London: IBM on Wednesday unveiled new analytics using advanced security intelligence that can flag suspicious behavior in network activities to help better defend against hidden threats facing organizations.
As organizations open up their networks to smartphones and increased social media access, traditional security defenses alone such as firewalls and antivirus software can’t adequately protect an organization. According to the 2011 IBM X-Force Trend and Risk Report,adversaries ramped up social engineering attacks and X-Force witnessed mobile exploits increased by 19 percent in 2011. Firewalls and traditional security products do little against advanced threats that use unreported techniques or that have already invaded an organization.
To address this, IBM is announcing the QRadar Network Anomaly Detection appliance that analyzes complex network activity in real-time, detecting and reporting activity that falls outside normal baseline behavior. The analytics not only can look at inbound attacks but also can detect outbound network abnormalities where malware may have already infected a “zombie” system to send data outside the organization.
“Advanced attackers are both patient and clever, leaving just a whisper of their presence, and evading many network protection and detection approaches,” said Marc van Zadelhoff, vice president of Strategy and Product Management, IBM Security Systems. “Most organizations don’t even know they have been infected by malware. An advantage of IBM analytics is that it can detect the harbingers of new attacks from the outside or reveal covert malicious activity from the inside.”
Using advanced behavioral algorithms, the QRadar Network Anomaly Detection appliance analyzes disparate data that can collectively indicate an attack – network and traffic flows, intrusion prevention system (IPS) alerts, system and application vulnerabilities, and user activity. It quantifies several risk factors to help evaluate the significance and credibility of a reported threat, such as the business value and vulnerabilities of targeted resources.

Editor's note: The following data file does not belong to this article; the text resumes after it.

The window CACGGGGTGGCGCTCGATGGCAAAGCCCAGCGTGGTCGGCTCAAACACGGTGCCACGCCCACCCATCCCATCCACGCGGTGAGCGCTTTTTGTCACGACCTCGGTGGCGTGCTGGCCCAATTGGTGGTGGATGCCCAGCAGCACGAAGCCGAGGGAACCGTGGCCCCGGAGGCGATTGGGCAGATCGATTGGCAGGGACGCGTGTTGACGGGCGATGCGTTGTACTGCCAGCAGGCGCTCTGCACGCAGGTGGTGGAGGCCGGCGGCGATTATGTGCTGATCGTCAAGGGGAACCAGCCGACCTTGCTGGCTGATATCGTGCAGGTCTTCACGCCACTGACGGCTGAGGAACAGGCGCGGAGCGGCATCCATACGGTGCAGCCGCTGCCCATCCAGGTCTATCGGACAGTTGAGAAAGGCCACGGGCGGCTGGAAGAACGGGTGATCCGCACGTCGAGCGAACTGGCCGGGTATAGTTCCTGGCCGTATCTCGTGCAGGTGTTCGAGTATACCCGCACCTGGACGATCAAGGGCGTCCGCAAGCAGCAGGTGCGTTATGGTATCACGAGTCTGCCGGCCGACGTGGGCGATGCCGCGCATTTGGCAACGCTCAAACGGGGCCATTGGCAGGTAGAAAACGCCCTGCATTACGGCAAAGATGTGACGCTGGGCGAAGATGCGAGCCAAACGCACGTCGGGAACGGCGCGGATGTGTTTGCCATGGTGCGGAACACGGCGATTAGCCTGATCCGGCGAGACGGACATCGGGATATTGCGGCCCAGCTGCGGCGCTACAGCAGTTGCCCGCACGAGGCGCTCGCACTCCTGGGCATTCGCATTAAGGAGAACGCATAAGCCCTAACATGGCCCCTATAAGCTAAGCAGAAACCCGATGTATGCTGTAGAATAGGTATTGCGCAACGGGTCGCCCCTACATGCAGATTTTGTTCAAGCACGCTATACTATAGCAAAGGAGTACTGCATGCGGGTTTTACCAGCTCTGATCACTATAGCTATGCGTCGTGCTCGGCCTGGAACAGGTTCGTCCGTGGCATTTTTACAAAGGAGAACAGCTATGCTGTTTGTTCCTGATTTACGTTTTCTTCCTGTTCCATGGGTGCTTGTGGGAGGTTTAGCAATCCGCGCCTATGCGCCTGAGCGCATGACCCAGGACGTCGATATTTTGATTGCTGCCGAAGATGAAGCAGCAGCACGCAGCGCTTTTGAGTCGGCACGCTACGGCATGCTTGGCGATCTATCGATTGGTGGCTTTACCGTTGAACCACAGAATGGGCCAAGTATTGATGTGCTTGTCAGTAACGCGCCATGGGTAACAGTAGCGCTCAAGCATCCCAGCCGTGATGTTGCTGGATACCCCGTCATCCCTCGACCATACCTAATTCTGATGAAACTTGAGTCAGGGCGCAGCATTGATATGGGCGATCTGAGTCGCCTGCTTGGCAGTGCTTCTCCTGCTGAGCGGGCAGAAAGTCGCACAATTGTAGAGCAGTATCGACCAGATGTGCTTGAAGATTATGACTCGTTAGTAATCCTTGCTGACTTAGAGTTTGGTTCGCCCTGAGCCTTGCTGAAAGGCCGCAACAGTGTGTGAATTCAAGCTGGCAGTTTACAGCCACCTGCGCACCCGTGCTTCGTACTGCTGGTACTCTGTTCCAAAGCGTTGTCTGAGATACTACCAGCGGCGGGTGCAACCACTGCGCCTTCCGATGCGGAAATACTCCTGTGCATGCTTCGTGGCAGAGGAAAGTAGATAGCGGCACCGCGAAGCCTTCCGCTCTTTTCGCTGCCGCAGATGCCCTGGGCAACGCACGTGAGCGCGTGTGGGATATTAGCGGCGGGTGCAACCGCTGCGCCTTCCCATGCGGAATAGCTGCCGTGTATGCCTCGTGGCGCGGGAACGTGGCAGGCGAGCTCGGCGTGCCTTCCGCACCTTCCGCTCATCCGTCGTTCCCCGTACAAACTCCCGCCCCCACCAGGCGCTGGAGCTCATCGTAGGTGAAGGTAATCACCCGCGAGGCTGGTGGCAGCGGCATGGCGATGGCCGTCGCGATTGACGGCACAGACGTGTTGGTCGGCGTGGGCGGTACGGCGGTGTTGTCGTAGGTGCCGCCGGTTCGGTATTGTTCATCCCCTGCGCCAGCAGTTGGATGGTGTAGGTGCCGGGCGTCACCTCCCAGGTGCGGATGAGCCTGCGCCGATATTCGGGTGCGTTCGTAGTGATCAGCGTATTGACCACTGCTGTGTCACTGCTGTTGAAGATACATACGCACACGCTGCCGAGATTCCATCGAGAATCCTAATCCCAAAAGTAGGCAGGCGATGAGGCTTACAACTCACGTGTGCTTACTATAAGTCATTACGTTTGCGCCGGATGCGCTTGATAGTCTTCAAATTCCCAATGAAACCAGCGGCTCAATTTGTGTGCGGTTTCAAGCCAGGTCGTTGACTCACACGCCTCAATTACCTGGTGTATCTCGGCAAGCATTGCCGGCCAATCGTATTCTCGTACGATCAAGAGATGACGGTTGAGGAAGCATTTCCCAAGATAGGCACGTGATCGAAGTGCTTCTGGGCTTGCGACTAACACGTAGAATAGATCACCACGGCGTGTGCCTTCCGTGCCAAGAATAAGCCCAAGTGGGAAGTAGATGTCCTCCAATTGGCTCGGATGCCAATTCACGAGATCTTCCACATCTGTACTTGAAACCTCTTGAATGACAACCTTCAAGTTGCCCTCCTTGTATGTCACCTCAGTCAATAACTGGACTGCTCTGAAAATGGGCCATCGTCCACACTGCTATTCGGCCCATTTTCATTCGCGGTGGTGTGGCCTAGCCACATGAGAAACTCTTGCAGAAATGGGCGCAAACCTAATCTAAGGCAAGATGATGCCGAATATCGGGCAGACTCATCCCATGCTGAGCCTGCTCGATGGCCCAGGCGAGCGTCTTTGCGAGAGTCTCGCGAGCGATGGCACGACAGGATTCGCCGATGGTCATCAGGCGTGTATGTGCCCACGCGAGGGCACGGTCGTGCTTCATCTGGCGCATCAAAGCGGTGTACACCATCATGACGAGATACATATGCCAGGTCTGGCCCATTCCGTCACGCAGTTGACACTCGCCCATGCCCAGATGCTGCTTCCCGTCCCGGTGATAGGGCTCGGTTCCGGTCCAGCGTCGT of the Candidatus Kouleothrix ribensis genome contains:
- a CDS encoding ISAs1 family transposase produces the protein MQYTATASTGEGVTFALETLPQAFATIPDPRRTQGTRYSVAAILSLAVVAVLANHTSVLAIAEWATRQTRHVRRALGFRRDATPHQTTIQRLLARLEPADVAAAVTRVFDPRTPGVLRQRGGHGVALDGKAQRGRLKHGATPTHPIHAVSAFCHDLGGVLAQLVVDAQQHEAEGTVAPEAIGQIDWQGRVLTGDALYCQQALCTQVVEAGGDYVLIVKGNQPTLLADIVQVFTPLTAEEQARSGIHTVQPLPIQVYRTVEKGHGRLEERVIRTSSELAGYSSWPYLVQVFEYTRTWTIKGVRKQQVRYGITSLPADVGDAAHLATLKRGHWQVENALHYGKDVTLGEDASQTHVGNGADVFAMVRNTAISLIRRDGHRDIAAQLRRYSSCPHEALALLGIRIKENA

By applying behavioral analytics and anomaly detection, the application can flag abnormal events such as:
· Outbound network traffic detected to countries where the company does not have business affairs;
· FTP traffic observed in a department that doesn’t regularly use FTP services; and
· A known application running on a non-standard port or in areas where it is not allowed (e.g. unencrypted traffic running in secure areas of the network).
The new QRadar Network Anomaly Detection appliance leverages the QRadar Security Intelligence Platform and is designed to complement IBM SiteProtector and IBM Network Security IPS deployments. The new appliance also receives a threat intelligence feed from IBM X-Force research, providing insight into suspect entities on the Internet based upon knowledge of more than 15 billion Web pages and images, The X-Force IP Reputation Feed provides QRadar Network Anomaly Detection with a real-time list of potentially malicious IP addresses – including malware hosts, spam sources and other threats. If the product sees any traffic to or from these sites, it can immediately alert the organization and provide rich contextual information about the activity.
About IBM Security
Q1 Labs was acquired by IBM in October 2011, and serves as a cornerstone of IBM’s new Security Systems division. IBM’s security portfolio provides the security intelligence to help organizations holistically protect their people, data, applications and infrastructure. IBM offers solutions for identity and access management, security information and event management, database security, application development, risk management, endpoint management, network security and more.
IBM operates the world’s broadest security research and development organization and delivery organization. This comprises nine security operations centers, nine IBM Research centers, 11 software security development labs and an Institute for Advanced Security with chapters in the United States, Europe and Asia Pacific. IBM monitors 13 billion security events per day in more than 130 countries and holds more than 3,000 security patents.